>>> On Fri, Aug 31, 2007 at 3:10 PM, in message <1068(dot)1188591013(at)sss(dot)pgh(dot)pa(dot)us>,
Tom Lane <tgl(at)sss(dot)pgh(dot)pa(dot)us> wrote:
> "Kevin Grittner" <Kevin(dot)Grittner(at)wicourts(dot)gov> writes:
>> Well, that's not due to a bug in PostgreSQL. We're using a buggy LDAP
>> implementation (not my call) which can crash things. The machine totally
>> locked up after logging distress messages from that daemon, and they cycled
>> power to get out of it.
> Hmm. Do I correctly grasp the picture that you've got several Postgres
> installations on the machine and they're all booted by startup scripts?
Several is an understatement. This is the machine where we're running one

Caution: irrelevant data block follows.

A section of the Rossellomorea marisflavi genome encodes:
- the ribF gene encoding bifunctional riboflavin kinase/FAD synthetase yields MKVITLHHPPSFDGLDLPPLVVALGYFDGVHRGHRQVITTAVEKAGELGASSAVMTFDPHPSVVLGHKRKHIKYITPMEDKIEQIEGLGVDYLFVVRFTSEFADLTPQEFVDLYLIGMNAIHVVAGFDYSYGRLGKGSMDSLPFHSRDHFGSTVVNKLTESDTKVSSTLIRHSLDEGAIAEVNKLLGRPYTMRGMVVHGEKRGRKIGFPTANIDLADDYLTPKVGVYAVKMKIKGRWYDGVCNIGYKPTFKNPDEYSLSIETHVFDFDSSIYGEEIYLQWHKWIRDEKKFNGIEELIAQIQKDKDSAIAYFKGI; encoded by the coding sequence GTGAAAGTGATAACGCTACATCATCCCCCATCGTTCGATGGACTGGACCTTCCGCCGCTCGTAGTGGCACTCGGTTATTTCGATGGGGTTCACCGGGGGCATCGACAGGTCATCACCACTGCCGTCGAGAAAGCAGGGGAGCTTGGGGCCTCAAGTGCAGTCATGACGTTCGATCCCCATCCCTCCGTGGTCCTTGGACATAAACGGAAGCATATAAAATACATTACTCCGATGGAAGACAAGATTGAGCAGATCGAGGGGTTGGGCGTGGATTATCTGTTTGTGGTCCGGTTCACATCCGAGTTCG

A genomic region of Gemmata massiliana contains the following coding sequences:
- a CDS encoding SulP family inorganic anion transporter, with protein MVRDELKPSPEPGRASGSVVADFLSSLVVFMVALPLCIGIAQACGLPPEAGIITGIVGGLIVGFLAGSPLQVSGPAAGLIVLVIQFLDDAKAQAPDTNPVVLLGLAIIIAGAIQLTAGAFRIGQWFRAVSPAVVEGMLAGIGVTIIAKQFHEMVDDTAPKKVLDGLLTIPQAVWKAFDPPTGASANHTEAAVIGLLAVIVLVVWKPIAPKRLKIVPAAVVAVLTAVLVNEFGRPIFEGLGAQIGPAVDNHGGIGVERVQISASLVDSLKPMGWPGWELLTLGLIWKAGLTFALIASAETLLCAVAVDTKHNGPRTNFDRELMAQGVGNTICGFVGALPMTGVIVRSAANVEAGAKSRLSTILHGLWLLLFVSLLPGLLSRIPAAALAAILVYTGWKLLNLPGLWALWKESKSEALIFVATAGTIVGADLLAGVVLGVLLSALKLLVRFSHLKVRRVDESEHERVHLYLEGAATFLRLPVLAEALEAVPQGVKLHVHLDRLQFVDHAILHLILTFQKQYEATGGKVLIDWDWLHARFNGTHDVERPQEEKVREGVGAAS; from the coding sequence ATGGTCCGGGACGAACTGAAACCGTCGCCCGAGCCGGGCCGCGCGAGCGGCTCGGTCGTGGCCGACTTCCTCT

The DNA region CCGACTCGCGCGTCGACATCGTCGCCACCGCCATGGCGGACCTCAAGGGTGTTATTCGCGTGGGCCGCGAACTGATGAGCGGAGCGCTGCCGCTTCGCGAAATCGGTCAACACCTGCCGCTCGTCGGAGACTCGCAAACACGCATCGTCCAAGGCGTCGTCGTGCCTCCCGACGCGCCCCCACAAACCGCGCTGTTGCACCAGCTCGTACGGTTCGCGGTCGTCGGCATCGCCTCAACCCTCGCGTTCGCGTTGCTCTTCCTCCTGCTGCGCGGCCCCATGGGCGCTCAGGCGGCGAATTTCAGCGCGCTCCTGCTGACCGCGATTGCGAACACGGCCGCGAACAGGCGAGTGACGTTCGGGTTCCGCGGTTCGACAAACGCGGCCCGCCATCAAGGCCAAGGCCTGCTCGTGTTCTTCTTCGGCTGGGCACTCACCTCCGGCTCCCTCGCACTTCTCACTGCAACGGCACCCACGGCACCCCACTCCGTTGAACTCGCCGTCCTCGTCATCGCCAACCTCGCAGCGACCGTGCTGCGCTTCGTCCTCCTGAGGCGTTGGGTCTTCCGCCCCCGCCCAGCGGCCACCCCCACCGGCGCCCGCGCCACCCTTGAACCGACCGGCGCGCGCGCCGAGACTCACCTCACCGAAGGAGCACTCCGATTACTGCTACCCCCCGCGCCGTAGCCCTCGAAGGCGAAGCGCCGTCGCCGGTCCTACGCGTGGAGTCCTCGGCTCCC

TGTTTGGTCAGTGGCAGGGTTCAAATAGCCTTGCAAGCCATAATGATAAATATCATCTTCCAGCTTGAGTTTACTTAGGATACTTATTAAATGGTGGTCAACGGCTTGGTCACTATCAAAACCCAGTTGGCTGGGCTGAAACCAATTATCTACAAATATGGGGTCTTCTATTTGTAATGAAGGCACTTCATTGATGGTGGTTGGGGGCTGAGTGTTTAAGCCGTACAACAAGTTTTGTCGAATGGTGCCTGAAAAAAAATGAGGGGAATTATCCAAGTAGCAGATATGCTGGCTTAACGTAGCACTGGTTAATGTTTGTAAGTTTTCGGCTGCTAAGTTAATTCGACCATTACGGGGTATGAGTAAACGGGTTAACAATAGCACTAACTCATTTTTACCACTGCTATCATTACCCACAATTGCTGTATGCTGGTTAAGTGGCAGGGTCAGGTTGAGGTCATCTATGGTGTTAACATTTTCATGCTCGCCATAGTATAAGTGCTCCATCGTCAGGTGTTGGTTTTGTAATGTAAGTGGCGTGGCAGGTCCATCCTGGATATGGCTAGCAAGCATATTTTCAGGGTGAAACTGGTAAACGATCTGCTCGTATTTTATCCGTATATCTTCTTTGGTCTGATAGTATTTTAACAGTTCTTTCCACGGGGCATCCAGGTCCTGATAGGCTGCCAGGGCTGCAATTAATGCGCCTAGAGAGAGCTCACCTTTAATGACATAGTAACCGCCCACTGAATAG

PostgreSQL instance per county in "warm standby" mode -- not to actually use
in recovery, but only to confirm that the backups are flowing back and
applying cleanly. So, 72 instances, on ports 5401 to 5472.
> In this situation, it's actually not a bad idea to run each one under a
> separate userid.
OK, I'll see about getting that set up.
> (Some people prefer to fix this by having a startup script that forcibly
> removes all the lockfiles before launching the postmasters. I think
> that's kinda risky, although if it's done in a separate script that
> you'd have no reason to run by hand, it's probably OK.
I don't like that idea much. I'd rather add 72 new OS users.
> BTW, I would imagine that some scenario like this preceded the problem
> that you actually reported, since had all the postmasters started
> successfully, they'd all have written correct lockfiles.
Quite likely. Most of the action happened before I arrived for the day.
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